I think you'll agree with me when I say:
It's REALLY hard to buy quality bedding when there's a million choices at a million different price points.
But it doesn't have to be..
Bamboo Sheets have become increasingly popular in recent years because of their unbelievable softness, silky smoothness, and cloud like breath-ability.
The only problem is, there's so many. Some good, some bad, and plenty of differences you might not have noticed.
And trust me there are quite a few.
You only need to go on Amazon, type in bamboo sheets, or 100% bamboo sheets and see exactly what I am talking about.
So which is it Amazon? If they are all highly rated, why bother spending over $100?
If this was actually the case, this article would be much shorter.
On Amazon now there are an absurd amount of incredibly cheap bamboo sheets, and sheets that are priced over $250.
So what gives?
How are you supposed to be able to pick out a pair of good quality sheets using just pictures (that are sometimes fake) and a small description?
I've spent years in the bedding industry and can tell you that by following this buying guide; you will have the best chance at getting luxurious bamboo bed sheets.
1. 100% bamboo sheets: The standard, if you are buying something that isn't a 100% bamboo viscose or 100% bamboo rayon, you really are setting yourself up for a bad pair of sheets.
Bamboo Rayon and viscose often have a lot of misinformation spread. I get emails from people all the time asking specifically for one or the other. They basically mean the same thing.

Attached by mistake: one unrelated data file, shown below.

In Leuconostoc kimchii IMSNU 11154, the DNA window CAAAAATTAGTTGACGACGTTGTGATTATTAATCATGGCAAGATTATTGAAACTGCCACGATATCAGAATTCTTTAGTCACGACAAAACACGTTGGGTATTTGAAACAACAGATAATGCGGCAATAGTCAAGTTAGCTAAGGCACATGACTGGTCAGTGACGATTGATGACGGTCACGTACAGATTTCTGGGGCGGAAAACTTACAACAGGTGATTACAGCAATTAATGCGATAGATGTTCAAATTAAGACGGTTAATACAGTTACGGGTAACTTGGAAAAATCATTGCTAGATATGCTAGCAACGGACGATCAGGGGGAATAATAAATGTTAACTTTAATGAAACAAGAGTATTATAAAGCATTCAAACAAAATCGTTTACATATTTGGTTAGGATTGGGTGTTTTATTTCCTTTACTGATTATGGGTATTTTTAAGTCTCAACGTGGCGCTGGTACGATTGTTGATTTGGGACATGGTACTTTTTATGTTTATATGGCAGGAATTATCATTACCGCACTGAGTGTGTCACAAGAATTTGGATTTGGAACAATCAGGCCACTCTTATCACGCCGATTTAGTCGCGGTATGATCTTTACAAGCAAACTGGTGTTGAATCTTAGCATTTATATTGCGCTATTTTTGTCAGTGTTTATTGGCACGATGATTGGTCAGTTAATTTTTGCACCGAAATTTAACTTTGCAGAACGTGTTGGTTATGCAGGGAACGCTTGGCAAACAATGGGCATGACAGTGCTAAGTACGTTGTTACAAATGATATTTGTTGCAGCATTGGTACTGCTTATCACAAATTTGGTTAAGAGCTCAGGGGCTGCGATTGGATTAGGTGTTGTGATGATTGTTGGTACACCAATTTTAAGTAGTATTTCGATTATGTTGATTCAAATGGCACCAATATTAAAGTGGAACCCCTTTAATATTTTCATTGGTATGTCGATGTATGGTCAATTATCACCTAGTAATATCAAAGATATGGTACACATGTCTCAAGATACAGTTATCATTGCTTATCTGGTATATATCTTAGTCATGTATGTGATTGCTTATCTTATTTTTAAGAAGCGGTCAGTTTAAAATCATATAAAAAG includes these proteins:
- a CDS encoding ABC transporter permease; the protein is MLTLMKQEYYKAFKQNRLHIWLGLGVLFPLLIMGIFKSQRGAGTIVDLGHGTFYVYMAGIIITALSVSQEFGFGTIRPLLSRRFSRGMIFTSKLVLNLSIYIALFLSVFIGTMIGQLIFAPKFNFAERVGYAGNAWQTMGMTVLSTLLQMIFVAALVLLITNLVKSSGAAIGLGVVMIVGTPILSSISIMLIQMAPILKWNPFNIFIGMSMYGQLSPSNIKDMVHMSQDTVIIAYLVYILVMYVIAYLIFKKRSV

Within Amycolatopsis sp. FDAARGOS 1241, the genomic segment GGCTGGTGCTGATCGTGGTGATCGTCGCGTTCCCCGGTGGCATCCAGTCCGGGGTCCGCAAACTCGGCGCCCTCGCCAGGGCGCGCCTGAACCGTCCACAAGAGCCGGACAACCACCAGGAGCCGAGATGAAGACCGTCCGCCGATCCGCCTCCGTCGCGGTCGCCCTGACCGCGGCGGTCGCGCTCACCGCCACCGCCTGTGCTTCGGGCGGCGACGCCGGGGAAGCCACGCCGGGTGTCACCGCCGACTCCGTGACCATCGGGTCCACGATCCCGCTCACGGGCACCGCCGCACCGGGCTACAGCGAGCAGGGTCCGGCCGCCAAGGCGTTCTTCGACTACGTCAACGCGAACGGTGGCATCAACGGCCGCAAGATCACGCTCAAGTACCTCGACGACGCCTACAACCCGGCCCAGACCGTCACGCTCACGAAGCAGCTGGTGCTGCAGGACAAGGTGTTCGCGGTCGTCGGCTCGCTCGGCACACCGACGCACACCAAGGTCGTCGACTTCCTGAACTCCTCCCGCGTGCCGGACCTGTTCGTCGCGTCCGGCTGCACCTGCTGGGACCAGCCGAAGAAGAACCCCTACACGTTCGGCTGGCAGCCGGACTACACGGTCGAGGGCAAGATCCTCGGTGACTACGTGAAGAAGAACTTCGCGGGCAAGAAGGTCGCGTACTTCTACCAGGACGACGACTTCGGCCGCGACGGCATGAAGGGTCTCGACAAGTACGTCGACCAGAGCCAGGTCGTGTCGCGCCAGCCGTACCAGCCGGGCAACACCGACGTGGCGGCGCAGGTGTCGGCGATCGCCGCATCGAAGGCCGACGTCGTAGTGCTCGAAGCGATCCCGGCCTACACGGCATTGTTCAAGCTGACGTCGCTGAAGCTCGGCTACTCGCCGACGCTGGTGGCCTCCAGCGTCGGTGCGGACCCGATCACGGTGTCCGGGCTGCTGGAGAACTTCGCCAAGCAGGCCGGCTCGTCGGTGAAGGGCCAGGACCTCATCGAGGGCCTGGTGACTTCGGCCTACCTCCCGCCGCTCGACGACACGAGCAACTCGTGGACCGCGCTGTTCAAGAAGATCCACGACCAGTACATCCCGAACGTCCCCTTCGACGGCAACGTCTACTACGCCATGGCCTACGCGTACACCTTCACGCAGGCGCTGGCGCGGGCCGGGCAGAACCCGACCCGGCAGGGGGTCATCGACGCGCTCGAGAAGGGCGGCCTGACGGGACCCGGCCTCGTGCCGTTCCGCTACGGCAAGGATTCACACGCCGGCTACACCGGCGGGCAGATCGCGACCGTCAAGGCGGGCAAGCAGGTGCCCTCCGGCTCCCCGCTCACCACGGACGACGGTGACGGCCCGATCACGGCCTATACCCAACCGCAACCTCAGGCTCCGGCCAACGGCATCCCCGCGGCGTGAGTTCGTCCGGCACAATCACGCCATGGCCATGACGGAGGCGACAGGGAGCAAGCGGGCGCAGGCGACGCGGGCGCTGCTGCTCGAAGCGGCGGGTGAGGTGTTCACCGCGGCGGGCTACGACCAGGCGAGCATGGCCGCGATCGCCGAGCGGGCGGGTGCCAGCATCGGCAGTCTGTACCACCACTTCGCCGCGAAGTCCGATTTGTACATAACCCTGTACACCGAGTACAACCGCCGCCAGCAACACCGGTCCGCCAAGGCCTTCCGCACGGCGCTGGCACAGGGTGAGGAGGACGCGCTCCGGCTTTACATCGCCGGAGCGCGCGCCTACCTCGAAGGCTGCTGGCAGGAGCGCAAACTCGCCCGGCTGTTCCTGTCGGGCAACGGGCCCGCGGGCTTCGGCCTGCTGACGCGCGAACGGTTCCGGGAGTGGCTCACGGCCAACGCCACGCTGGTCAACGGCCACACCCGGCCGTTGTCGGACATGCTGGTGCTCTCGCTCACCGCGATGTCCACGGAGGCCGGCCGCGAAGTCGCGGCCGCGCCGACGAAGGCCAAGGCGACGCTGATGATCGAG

Rayon is a classification of semi synthetic textile, Viscose is regenerated cellulose, you can get from bamboo and other sources. Without going too much into the process since you can find it here in another post that explains why bamboo is soft. Bamboo is chopped up and pulped, dissolved, and then milled into a a soft fluffy material that is then spun into fabric.
Having your sheets be 100% bamboo sheets, is critical because you only get the benefits of crazy softness and smoothness using it.
2. Bamboo cotton blend, Bamboo polyester, bamboo microfiber: What you are getting is a more sturdy, cheaper fabric, at the expense of softness and comfort. Bamboo sheets are not the most durable on the market, anyone that claims that isn't being honest.
If you want sheets that will last a lifetime, I would look to linen. My grandmother still has a set of linen sheets from eons ago. They just don't feel like bamboo does.
Like a bright burning star, bamboo sheets are out of this world in terms of silky softness. And like that star, they eventually burn out. But not without years of unparalleled comfort.
3. Bamboo Linen: A fabric made with both bamboo and linen it has a linen look with a very bamboo breath-ability and softness. We were actually the first to start selling bamboo linen duvet covers, via our Kickstarter and it seems to have caught on.
No sheets from this material yet, but really the main reason we made it is because we love the look of linen. The only problem with linen is it is too scratchy and takes forever to really loosen up and get soft.
So we made a hybrid that combines both linen and bamboo. It's pretty awesome if you too like the look of linen for a duvet cover.
4. 100% Bamboo Lyocell: It uses a similar process to 100% bamboo but it is a little more eco-friendly. It was made in a time (rayon was invented in 1924) where rayon was quite hazardous to produce on the environment. Today the process has been dramatically cleaned up.
In most ways its very similar to 100% bamboo so buying this material will yield the same results.
There two main weaves on the market that you can purchase.
Twill and sateen.
Twill, in my opinion the best weave for bamboo sheets. It is a loose weave and identified by a diagonal rib. It should be pretty easy to spot, just look closely and if the fabric appears to have a bunch of single lines all going the same direction, its twill.
You can see it in a close up above of the bamboo sheet set.
Twill is sturdy, super soft, and does not pill nearly as easy as other weaves. Pilling is caused by tiny threads breaking and balling up.